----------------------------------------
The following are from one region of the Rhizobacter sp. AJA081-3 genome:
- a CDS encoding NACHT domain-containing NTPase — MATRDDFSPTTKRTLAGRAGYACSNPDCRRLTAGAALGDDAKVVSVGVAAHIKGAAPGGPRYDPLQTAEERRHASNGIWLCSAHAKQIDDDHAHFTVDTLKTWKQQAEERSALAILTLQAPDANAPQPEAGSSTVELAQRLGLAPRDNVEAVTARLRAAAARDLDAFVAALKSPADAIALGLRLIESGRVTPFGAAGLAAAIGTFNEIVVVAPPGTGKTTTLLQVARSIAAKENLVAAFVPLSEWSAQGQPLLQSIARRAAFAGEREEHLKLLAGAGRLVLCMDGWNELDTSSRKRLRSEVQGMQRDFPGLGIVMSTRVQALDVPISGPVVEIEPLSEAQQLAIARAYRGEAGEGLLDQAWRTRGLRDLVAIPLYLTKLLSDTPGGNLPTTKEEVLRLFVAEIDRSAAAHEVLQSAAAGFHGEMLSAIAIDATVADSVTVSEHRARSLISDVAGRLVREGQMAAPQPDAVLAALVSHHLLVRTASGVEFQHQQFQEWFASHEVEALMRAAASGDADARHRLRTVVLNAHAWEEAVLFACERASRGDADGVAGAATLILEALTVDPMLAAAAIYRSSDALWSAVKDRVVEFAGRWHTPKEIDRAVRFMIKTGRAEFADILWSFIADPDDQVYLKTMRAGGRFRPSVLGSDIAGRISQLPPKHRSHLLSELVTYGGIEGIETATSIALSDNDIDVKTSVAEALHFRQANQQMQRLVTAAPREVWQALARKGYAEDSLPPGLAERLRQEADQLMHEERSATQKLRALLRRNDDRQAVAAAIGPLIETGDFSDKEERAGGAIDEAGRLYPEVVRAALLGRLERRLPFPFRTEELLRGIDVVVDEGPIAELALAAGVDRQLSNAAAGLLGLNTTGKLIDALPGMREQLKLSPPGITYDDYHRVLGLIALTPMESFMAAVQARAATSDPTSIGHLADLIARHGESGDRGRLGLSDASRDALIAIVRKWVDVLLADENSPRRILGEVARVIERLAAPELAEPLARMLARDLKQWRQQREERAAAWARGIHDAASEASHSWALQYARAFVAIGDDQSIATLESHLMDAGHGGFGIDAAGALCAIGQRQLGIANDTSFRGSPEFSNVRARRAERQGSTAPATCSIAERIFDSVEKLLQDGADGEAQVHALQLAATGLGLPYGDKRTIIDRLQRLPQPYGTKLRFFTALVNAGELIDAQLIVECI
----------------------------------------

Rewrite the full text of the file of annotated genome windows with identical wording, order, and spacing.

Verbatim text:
The following are from one region of the Rhizobacter sp. AJA081-3 genome:
- a CDS encoding NACHT domain-containing NTPase — MATRDDFSPTTKRTLAGRAGYACSNPDCRRLTAGAALGDDAKVVSVGVAAHIKGAAPGGPRYDPLQTAEERRHASNGIWLCSAHAKQIDDDHAHFTVDTLKTWKQQAEERSALAILTLQAPDANAPQPEAGSSTVELAQRLGLAPRDNVEAVTARLRAAAARDLDAFVAALKSPADAIALGLRLIESGRVTPFGAAGLAAAIGTFNEIVVVAPPGTGKTTTLLQVARSIAAKENLVAAFVPLSEWSAQGQPLLQSIARRAAFAGEREEHLKLLAGAGRLVLCMDGWNELDTSSRKRLRSEVQGMQRDFPGLGIVMSTRVQALDVPISGPVVEIEPLSEAQQLAIARAYRGEAGEGLLDQAWRTRGLRDLVAIPLYLTKLLSDTPGGNLPTTKEEVLRLFVAEIDRSAAAHEVLQSAAAGFHGEMLSAIAIDATVADSVTVSEHRARSLISDVAGRLVREGQMAAPQPDAVLAALVSHHLLVRTASGVEFQHQQFQEWFASHEVEALMRAAASGDADARHRLRTVVLNAHAWEEAVLFACERASRGDADGVAGAATLILEALTVDPMLAAAAIYRSSDALWSAVKDRVVEFAGRWHTPKEIDRAVRFMIKTGRAEFADILWSFIADPDDQVYLKTMRAGGRFRPSVLGSDIAGRISQLPPKHRSHLLSELVTYGGIEGIETATSIALSDNDIDVKTSVAEALHFRQANQQMQRLVTAAPREVWQALARKGYAEDSLPPGLAERLRQEADQLMHEERSATQKLRALLRRNDDRQAVAAAIGPLIETGDFSDKEERAGGAIDEAGRLYPEVVRAALLGRLERRLPFPFRTEELLRGIDVVVDEGPIAELALAAGVDRQLSNAAAGLLGLNTTGKLIDALPGMREQLKLSPPGITYDDYHRVLGLIALTPMESFMAAVQARAATSDPTSIGHLADLIARHGESGDRGRLGLSDASRDALIAIVRKWVDVLLADENSPRRILGEVARVIERLAAPELAEPLARMLARDLKQWRQQREERAAAWARGIHDAASEASHSWALQYARAFVAIGDDQSIATLESHLMDAGHGGFGIDAAGALCAIGQRQLGIANDTSFRGSPEFSNVRARRAERQGSTAPATCSIAERIFDSVEKLLQDGADGEAQVHALQLAATGLGLPYGDKRTIIDRLQRLPQPYGTKLRFFTALVNAGELIDAQLIVECI